Sacramento, CA (PRWEB) May 27, 2014
The new book 'Atlantis, the ReNamed Island' is based upon the writings of the ancient historians and geographers of the Mediterranean Region. Troy, with Plato's Atlantis Island, controlled the shipping lane known as the Straits of Dardanelle, that was the only sea trade connection between the fresh-water Black Sea and salt-water Mediterranean Sea.
According to Herodotus, Strabo, Diodorus and Pliny, four underground labyrinths were built in Egypt, Crete, Lemnos and Italy. The camouflage changes in 2013 to the Lemnos labyrinth location (photos attached) correspond to the economic upsurge in Greece in 2013, and suggest a connection. The other three labyrinths are still a mystery. The Pelasgians of Crete, the Tyrrhenians of Tyrus and the Etruscans of Italy spoke related unknown languages and were allies in war and commerce. The Etruscans were expert stone builders of walls and tunnels, and were Roman water project engineers.
Ezekiel, Jeremiah, Samuel and Ezra provide evidence that the Ark of the Covenant was seized by Egypt in 924 BC, and shipped by Phoenicians to the Tyrrhenians of Ezekiel's Tyrus Island. Homer and the Greeks called it Chryse, while Plato called it Atlantis. According to Ezekiel, the Tyrrhenians were Phoenicians having migrated from Byblos, Lebanon.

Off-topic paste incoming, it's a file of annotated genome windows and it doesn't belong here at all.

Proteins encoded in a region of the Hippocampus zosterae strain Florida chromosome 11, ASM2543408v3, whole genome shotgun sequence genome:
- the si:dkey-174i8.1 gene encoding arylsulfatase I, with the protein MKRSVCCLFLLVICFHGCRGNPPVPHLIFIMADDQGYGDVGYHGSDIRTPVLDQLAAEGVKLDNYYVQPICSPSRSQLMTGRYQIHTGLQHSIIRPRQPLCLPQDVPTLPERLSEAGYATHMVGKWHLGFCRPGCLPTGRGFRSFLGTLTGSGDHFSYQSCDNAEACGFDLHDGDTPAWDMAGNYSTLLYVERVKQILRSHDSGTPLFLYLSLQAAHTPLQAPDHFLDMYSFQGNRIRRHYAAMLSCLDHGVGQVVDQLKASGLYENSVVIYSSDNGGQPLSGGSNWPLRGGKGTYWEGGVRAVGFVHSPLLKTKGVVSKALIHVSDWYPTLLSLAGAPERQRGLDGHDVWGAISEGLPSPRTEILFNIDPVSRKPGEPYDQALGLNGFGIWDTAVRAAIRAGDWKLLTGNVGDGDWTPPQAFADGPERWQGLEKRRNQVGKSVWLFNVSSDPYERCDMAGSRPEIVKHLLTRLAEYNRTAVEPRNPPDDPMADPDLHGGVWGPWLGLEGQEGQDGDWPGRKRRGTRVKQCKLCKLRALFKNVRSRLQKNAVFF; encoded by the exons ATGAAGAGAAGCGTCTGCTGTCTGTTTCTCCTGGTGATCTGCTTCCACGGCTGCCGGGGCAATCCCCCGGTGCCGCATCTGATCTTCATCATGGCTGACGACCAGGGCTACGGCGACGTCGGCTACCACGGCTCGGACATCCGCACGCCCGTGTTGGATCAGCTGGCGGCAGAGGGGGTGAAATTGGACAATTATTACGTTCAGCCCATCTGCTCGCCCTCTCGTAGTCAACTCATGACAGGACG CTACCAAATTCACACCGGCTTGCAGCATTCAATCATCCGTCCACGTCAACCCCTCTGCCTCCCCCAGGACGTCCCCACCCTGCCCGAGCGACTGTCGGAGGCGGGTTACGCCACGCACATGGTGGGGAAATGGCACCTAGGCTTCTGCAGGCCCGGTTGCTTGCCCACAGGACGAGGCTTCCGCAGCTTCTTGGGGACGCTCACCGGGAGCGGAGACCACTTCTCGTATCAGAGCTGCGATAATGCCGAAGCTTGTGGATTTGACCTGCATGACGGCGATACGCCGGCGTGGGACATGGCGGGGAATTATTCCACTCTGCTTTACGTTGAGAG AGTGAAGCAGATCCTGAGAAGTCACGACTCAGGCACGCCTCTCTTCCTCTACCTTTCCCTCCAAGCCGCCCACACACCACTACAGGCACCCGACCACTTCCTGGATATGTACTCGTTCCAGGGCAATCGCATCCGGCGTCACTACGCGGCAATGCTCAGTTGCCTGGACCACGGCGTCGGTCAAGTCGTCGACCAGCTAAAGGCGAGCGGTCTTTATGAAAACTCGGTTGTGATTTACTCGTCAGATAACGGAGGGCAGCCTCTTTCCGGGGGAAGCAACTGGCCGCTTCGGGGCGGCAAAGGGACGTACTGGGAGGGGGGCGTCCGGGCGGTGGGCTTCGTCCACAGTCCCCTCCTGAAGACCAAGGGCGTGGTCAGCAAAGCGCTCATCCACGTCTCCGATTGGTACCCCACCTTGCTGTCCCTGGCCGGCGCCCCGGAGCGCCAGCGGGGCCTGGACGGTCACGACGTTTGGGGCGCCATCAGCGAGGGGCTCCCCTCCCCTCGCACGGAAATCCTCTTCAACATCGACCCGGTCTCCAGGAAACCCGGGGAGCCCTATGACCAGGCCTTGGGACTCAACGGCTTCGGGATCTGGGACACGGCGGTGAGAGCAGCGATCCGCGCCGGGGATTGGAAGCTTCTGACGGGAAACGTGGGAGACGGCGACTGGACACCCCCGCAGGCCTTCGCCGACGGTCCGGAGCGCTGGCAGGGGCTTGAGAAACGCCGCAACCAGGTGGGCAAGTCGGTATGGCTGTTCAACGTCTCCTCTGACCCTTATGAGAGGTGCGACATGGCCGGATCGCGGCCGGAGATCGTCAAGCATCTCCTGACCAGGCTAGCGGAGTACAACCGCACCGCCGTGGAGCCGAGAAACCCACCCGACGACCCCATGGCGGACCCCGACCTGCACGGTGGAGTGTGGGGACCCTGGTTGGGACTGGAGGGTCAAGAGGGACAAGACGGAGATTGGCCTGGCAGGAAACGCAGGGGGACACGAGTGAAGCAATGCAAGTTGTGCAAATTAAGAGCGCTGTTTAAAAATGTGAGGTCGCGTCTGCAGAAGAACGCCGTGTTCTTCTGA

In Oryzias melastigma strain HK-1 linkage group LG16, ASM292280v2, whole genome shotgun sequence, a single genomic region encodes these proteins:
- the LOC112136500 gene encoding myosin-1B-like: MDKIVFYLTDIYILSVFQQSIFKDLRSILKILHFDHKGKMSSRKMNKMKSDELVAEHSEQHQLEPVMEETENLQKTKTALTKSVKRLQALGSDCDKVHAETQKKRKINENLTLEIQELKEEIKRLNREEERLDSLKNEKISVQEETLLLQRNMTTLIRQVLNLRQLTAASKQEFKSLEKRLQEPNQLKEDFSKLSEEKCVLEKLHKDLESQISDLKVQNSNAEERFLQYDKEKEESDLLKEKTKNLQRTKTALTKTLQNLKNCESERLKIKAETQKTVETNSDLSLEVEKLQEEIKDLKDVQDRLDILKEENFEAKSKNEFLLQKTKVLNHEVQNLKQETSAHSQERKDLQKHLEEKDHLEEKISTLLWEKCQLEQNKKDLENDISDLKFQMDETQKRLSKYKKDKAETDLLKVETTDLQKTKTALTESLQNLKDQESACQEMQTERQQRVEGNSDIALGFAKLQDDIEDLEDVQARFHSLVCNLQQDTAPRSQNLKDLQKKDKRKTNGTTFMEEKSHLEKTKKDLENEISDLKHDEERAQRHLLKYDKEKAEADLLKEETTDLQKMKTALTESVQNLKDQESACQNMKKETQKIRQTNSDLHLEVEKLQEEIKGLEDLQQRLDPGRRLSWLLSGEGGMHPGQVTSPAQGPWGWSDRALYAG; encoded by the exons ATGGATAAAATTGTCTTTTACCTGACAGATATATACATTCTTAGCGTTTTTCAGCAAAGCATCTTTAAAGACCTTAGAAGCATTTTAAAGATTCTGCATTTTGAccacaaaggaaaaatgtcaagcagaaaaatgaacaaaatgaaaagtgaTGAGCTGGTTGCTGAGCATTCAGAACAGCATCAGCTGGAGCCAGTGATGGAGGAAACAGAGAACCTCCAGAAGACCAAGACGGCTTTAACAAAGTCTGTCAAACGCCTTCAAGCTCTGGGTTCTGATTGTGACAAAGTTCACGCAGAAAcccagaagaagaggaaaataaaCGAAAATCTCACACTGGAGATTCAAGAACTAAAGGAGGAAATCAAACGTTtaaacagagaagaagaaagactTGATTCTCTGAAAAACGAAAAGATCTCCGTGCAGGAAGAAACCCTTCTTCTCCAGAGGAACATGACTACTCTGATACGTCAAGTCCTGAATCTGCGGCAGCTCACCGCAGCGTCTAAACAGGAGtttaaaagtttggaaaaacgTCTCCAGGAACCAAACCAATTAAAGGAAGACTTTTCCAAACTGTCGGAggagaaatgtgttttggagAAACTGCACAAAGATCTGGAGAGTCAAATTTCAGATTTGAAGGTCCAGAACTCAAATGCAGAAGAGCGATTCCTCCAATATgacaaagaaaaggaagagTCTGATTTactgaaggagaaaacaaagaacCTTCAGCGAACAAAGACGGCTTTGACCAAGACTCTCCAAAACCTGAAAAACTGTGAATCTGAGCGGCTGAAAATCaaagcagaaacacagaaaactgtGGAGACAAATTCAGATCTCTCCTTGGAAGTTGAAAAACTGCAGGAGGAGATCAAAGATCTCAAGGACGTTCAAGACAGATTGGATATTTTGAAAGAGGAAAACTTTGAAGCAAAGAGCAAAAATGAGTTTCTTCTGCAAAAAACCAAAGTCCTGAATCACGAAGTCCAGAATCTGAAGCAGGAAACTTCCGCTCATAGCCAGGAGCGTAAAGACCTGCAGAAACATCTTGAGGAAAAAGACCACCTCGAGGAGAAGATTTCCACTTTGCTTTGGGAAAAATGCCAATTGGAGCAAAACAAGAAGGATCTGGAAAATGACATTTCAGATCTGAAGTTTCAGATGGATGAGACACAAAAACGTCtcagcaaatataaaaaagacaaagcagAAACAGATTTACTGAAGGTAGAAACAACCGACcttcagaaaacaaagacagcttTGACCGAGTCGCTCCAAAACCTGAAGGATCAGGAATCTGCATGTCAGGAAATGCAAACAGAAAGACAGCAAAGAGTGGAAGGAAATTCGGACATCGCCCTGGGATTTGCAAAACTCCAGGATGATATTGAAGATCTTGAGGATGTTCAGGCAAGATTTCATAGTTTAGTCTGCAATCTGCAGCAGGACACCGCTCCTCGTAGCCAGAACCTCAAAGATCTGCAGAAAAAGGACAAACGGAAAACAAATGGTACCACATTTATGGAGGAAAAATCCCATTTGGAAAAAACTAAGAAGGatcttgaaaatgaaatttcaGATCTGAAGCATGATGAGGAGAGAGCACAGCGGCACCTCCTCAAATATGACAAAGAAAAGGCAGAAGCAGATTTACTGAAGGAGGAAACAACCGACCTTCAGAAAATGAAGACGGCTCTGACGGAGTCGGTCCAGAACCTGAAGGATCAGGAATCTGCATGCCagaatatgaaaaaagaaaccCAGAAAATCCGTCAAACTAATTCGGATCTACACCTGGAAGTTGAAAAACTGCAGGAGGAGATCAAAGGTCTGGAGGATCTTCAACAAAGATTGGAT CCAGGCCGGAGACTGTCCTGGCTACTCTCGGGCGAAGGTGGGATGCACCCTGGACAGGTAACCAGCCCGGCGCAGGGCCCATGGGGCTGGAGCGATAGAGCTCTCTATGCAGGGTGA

Plato locates Atlantis in front of the Dardanelle Straits, between Lemnos and Troy. Homer's Illiad describes a harbor at Troy. Plato writes that this harbor was within the Straits and was filled in by a shoal of mud, washed away from the surface of Atlantis Island. Sketches of this bay by John C. Kraft, Ph.D and G. Kenneth Sams of University of North Carolina at Chapel Hill are attached.
Heinrich Schliemann escavated the buried Fort at Troy in 1873 and found a cache of gold, but he assumed the treasures belonged to Troy, not Atlantis. The evidence says, look under the 'plain at Troy' for larger gold treasures. A man-made lake on Imbros Island glows white, signifying an underground structure for Troy at that location.
According to historian Robert Anderson, from 1250 BC to 1180 BC, a loose knit confederation of invaders, known as the 'Sea People', destroyed, plundered and burned numerous whole kingdoms in the eastern Mediteranean, including the Hittites, Ashkelon, Mycenaeans, Carchemish, Hazor, Ugarit, etal. Where could they hide all the seized treasures, in labyrinths?
Over 100 photos in the book support the conclusions.